Thursday, November 20, 2014
MemberNet


Welcome to the November 2014 edition of ACM MemberNet, bringing you the world of ACM and beyond. Explore the many facets of ACM with our newsletter of member activities and events. Read current and past issues of MemberNet online at http://membernet.acm.org. Is there a person, event, or issue you'd like to see covered? Please email mn-editor at acm.org.


TOP STORIES

Awards Member Recognition SIG Awards Conferences and Events Public Policy Member Programs Learning Center Career & Job Center CSTA Job Board Student News Distinguished Speakers Program Chapters News ACM-W News Publications News ACM in the News
TOP STORIES

ACM's Turing Award Prize Raised to $1 Million
The funding level for the ACM A.M. Turing Award is now $1,000,000, to be provided by Google Inc. The new amount is four times its previous level. The cash award, which goes into effect for the 2014 ACM Turing Award to be announced early next year, reflects the escalating impact of computing on daily life through the innovations and technologies it enables. The new level is also intended to raise the Turing Award's visibility as the premier recognition of computer scientists and engineers who have made contributions of lasting and major technical importance to the computing field. The Turing Award honors the computer scientists and engineers who created the systems and underlying theoretical foundations that have propelled the information technology industry. The award is named for Alan Turing, the British mathematician who laid the foundation for today's always-on, interconnected world.

The 2014 Turing Award will be presented at the ACM Awards Banquet in the spring of 2015. Read more about the funding of this most prestigious award in computing in the news release.

CSEdWeek, December 8-14, Aims to Attract 100 Million Participants Worldwide
Computer Science Education Week aims to be bigger and better than ever this year, with a goal of getting 100 million people to participate in the Hour of Code, a program of tutorials in the form of one-hour introductions to computer science designed to demystify coding for everyone from young students to adult novices. As a partner of organizing coalition Code.org, ACM invites you to host an Hour of Code in your community and make computing an important part of the next generation's future.

Check out tutorials and tips here. And learn how you can help promote Computer Science beyond CSEdWeek. There's also a calendar where you can post your own events and view a map to see what's happening across the country.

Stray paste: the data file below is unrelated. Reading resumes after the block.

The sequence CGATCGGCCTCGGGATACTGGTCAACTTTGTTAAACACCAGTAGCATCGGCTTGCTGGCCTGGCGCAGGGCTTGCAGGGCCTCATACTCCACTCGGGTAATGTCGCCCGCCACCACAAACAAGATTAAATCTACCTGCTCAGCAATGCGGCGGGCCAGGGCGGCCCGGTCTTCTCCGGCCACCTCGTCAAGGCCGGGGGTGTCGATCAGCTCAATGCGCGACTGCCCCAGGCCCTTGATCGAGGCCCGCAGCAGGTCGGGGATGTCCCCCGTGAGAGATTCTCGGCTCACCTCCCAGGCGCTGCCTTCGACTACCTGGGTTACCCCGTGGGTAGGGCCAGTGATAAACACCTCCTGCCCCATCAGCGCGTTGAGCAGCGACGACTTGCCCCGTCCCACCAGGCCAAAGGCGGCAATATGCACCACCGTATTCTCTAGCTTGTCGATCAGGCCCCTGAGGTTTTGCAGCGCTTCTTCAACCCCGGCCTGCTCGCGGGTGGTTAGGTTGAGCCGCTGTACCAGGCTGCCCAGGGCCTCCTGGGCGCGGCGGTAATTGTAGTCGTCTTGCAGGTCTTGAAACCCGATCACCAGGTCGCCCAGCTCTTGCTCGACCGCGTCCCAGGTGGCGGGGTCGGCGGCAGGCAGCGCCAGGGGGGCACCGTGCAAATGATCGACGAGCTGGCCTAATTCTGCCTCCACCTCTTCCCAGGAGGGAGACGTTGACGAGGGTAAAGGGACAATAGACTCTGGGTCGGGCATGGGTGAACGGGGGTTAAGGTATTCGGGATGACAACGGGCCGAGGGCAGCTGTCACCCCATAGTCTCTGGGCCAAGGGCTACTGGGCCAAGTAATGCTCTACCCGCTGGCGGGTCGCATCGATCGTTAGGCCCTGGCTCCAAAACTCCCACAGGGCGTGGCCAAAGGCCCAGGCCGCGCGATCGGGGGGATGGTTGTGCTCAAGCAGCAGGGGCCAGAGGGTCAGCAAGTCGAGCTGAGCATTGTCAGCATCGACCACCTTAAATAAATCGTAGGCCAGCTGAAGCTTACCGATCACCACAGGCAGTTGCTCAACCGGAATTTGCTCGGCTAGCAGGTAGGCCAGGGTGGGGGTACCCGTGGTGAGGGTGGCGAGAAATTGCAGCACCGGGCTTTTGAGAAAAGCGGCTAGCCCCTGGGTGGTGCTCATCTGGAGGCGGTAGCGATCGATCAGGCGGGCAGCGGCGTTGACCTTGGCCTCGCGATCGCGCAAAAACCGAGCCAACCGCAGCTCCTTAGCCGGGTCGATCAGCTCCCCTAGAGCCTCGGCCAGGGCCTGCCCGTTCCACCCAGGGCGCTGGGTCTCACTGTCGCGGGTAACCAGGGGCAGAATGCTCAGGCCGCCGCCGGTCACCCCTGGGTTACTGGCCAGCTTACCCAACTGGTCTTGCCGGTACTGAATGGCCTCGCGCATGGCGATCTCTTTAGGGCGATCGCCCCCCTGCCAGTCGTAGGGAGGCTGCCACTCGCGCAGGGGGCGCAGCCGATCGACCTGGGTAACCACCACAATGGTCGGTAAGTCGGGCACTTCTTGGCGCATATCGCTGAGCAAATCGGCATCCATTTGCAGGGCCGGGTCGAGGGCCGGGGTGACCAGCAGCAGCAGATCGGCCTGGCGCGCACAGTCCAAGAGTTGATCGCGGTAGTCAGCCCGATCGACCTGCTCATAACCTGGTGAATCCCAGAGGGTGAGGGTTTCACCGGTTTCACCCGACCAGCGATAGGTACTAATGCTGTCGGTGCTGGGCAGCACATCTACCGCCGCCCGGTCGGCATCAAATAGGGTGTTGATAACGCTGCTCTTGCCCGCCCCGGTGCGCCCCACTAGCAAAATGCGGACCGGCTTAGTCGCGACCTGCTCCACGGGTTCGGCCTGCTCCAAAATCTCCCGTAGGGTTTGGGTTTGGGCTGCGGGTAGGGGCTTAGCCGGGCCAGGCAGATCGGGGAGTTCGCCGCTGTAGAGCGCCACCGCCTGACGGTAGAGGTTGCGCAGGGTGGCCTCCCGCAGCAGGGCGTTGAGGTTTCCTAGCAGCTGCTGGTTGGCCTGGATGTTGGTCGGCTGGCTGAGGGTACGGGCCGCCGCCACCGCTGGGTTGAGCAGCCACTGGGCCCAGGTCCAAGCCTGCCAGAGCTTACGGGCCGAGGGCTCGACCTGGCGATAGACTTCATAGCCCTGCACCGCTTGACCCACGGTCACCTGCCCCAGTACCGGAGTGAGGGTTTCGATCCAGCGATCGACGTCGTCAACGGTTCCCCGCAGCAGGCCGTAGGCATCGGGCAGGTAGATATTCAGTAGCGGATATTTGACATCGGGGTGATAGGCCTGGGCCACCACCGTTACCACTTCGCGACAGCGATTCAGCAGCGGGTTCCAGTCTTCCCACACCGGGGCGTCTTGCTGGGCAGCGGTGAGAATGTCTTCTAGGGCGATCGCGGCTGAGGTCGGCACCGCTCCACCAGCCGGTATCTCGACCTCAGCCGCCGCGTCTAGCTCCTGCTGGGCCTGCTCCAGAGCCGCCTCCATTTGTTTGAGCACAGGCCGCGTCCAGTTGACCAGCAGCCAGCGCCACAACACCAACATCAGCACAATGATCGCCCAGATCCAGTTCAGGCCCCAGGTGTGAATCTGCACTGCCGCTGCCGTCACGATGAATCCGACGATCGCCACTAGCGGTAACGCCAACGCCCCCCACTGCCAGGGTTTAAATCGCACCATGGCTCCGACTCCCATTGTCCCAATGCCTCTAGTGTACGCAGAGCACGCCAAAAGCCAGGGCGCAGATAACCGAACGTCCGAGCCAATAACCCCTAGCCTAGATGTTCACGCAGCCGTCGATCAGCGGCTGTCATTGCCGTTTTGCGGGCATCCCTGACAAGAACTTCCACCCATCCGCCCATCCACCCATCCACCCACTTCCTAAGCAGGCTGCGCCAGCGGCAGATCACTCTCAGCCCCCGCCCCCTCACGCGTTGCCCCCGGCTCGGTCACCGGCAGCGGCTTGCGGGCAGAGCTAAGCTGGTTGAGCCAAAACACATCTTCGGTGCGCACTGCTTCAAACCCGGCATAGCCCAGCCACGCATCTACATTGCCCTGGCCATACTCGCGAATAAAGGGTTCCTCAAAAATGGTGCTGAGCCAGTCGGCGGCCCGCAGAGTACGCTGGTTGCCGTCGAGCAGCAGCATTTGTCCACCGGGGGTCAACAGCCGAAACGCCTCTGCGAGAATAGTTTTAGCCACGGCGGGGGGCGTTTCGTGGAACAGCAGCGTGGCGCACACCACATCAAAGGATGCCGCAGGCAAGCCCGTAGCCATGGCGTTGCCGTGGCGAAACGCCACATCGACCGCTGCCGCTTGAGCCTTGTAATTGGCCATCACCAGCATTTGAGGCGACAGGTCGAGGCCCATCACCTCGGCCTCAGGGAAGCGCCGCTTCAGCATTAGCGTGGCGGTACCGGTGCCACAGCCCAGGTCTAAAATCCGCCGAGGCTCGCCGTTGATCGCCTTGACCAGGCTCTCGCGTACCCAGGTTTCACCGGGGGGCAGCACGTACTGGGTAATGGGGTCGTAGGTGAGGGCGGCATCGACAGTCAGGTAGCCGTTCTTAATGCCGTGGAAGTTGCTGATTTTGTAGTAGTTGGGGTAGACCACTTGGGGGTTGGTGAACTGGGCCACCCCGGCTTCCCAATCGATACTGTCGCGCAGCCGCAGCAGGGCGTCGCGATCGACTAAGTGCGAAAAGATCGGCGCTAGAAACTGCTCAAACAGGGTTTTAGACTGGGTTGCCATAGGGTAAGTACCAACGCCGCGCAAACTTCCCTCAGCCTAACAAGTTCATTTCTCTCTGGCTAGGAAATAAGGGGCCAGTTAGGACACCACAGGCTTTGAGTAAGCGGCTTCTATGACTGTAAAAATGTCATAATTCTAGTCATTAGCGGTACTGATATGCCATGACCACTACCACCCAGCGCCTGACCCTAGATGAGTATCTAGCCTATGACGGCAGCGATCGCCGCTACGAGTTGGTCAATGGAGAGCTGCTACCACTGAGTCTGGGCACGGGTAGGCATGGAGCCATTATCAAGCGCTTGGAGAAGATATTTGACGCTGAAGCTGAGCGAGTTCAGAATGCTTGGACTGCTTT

Please post activities you are hosting/participating in to celebrate CS education, pass along this information, and encourage others to post their activities. Tweet about it at #CSEdWeek.

Attention CS teachers: a new Participation Kit focusing on events predominantly by and for CS teachers will guide you in hosting an event, engaging your students, getting support, and raising awareness of the many career opportunities in CS.

However you choose to participate—help us reach our goal!


Awards

Call for ACM Award Nominations
Each year, ACM recognizes technical and professional achievements within the computing and information technology community through its celebrated Awards Program. And annually, ACM's award committees evaluate the contributions of candidates for various awards that span a spectrum of professional and technological accomplishments. You and your colleagues are invited to nominate candidates for ACM awards, including:
Awards with November 30 nomination deadlines:
  • A.M. Turing Award
  • ACM-Infosys Foundation Award in the Computing Sciences
  • ACM/AAAI Allen Newell Award
  • Software System Award
  • Grace Murray Hopper Award
  • Paris Kanellakis Theory and Practice Award
  • Eugene L. Lawler Award for Humanitarian Contributions within Computer Science and Informatics
  • Karl V. Karlstrom Outstanding Educator Award
  • Distinguished Service Award
  • Outstanding Contribution to ACM Award
Please take a moment to consider those individuals in your community who may be suitable for nomination. Refer to http://awards.acm.org/award_nominations.cfm for nomination guidelines and the complete listing of Award Subcommittee Chairs and Members.
Member Recognition

Call for ACM Senior Member Nominations
The Senior Member advanced grade of membership recognizes ACM members with at least 10 years of professional experience and 5 years of continuous ACM Professional membership who have demonstrated performance and accomplishment that set them apart from their peers. Nominations are accepted on a quarterly basis. The deadline for nominations is December 3. Please read Advice to Those Seeking ACM Senior Members by former Senior Member Committee Chair Susan Rodger on how to submit a strong nomination package.


SIG Awards

ACM SIG Awards Recognize Achievements in Diverse Fields
ACM's Special Interest Groups (SIGs) regularly cite outstanding individuals for their contributions in more than 35 distinct technological fields. Some awards presented (or to be presented) at recent conferences:
Conferences and Events

Tapia 2015, February 8 to 20, Boston, Massachusetts